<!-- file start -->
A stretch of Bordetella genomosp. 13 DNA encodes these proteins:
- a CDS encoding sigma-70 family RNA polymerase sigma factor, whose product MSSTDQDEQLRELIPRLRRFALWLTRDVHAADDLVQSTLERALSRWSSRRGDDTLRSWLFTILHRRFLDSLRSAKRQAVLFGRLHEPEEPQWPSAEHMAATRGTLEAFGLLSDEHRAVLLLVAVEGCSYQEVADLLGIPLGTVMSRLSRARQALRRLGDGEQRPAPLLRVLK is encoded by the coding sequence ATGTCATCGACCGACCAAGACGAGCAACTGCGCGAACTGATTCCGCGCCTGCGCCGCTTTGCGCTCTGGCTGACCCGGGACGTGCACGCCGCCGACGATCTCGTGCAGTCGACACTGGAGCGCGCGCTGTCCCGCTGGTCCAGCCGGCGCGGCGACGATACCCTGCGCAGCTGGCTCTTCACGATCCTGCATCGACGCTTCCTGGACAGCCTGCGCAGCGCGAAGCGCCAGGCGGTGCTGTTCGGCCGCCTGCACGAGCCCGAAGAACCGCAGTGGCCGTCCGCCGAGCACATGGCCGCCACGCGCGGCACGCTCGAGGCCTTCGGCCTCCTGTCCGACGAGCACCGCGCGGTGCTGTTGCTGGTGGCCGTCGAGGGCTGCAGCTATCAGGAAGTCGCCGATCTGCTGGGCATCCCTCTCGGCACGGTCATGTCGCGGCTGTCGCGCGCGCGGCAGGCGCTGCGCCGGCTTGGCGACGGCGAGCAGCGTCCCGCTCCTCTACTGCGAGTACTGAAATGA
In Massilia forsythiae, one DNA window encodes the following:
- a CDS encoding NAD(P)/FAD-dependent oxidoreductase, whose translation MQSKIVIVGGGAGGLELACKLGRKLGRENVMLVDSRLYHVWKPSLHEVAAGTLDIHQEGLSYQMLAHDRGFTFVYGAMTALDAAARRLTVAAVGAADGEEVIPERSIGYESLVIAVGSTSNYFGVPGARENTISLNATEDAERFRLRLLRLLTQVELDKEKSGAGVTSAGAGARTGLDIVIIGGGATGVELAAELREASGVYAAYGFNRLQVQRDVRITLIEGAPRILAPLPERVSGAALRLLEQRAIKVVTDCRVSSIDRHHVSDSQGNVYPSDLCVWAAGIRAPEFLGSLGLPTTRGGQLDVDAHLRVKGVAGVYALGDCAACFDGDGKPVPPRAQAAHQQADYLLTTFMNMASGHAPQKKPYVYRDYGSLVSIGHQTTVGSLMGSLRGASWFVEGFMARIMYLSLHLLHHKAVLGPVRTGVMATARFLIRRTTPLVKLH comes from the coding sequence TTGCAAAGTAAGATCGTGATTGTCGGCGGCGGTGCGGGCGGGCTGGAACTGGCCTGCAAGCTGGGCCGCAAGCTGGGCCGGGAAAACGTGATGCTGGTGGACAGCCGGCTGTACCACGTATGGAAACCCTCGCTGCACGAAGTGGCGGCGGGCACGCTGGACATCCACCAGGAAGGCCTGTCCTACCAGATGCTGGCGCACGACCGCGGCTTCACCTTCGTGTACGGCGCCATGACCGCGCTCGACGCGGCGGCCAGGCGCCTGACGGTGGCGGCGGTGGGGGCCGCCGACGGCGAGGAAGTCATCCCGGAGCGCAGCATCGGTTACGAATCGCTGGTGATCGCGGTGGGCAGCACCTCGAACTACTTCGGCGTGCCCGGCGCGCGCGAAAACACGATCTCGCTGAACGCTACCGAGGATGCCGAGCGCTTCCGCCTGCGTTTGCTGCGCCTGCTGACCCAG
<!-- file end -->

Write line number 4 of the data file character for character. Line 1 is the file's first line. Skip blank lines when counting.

- a CDS encoding NAD(P)/FAD-dependent oxidoreductase, whose translation MQSKIVIVGGGAGGLELACKLGRKLGRENVMLVDSRLYHVWKPSLHEVAAGTLDIHQEGLSYQMLAHDRGFTFVYGAMTALDAAARRLTVAAVGAADGEEVIPERSIGYESLVIAVGSTSNYFGVPGARENTISLNATEDAERFRLRLLRLLTQVELDKEKSGAGVTSAGAGARTGLDIVIIGGGATGVELAAELREASGVYAAYGFNRLQVQRDVRITLIEGAPRILAPLPERVSGAALRLLEQRAIKVVTDCRVSSIDRHHVSDSQGNVYPSDLCVWAAGIRAPEFLGSLGLPTTRGGQLDVDAHLRVKGVAGVYALGDCAACFDGDGKPVPPRAQAAHQQADYLLTTFMNMASGHAPQKKPYVYRDYGSLVSIGHQTTVGSLMGSLRGASWFVEGFMARIMYLSLHLLHHKAVLGPVRTGVMATARFLIRRTTPLVKLH comes from the coding sequence TTGCAAAGTAAGATCGTGATTGTCGGCGGCGGTGCGGGCGGGCTGGAACTGGCCTGCAAGCTGGGCCGCAAGCTGGGCCGGGAAAACGTGATGCTGGTGGACAGCCGGCTGTACCACGTATGGAAACCCTCGCTGCACGAAGTGGCGGCGGGCACGCTGGACATCCACCAGGAAGGCCTGTCCTACCAGATGCTGGCGCACGACCGCGGCTTCACCTTCGTGTACGGCGCCATGACCGCGCTCGACGCGGCGGCCAGGCGCCTGACGGTGGCGGCGGTGGGGGCCGCCGACGGCGAGGAAGTCATCCCGGAGCGCAGCATCGGTTACGAATCGCTGGTGATCGCGGTGGGCAGCACCTCGAACTACTTCGGCGTGCCCGGCGCGCGCGAAAACACGATCTCGCTGAACGCTACCGAGGATGCCGAGCGCTTCCGCCTGCGTTTGCTGCGCCTGCTGACCCAG